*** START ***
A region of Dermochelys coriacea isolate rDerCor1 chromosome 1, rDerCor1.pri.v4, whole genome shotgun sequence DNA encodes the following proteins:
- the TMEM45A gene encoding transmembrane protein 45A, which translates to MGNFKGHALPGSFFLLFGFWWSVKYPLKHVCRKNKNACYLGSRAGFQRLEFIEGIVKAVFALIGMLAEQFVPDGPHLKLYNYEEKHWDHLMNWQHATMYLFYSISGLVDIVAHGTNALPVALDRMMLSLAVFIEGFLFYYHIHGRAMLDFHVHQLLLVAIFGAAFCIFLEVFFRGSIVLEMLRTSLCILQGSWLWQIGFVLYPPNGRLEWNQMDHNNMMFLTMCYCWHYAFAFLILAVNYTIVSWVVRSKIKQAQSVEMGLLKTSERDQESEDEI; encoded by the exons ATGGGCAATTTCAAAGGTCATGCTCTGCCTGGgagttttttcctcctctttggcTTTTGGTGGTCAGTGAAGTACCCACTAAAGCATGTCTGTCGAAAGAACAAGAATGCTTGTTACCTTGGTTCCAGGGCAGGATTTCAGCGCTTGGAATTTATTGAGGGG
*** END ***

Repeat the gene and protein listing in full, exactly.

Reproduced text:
A region of Dermochelys coriacea isolate rDerCor1 chromosome 1, rDerCor1.pri.v4, whole genome shotgun sequence DNA encodes the following proteins:
- the TMEM45A gene encoding transmembrane protein 45A, which translates to MGNFKGHALPGSFFLLFGFWWSVKYPLKHVCRKNKNACYLGSRAGFQRLEFIEGIVKAVFALIGMLAEQFVPDGPHLKLYNYEEKHWDHLMNWQHATMYLFYSISGLVDIVAHGTNALPVALDRMMLSLAVFIEGFLFYYHIHGRAMLDFHVHQLLLVAIFGAAFCIFLEVFFRGSIVLEMLRTSLCILQGSWLWQIGFVLYPPNGRLEWNQMDHNNMMFLTMCYCWHYAFAFLILAVNYTIVSWVVRSKIKQAQSVEMGLLKTSERDQESEDEI; encoded by the exons ATGGGCAATTTCAAAGGTCATGCTCTGCCTGGgagttttttcctcctctttggcTTTTGGTGGTCAGTGAAGTACCCACTAAAGCATGTCTGTCGAAAGAACAAGAATGCTTGTTACCTTGGTTCCAGGGCAGGATTTCAGCGCTTGGAATTTATTGAGGGG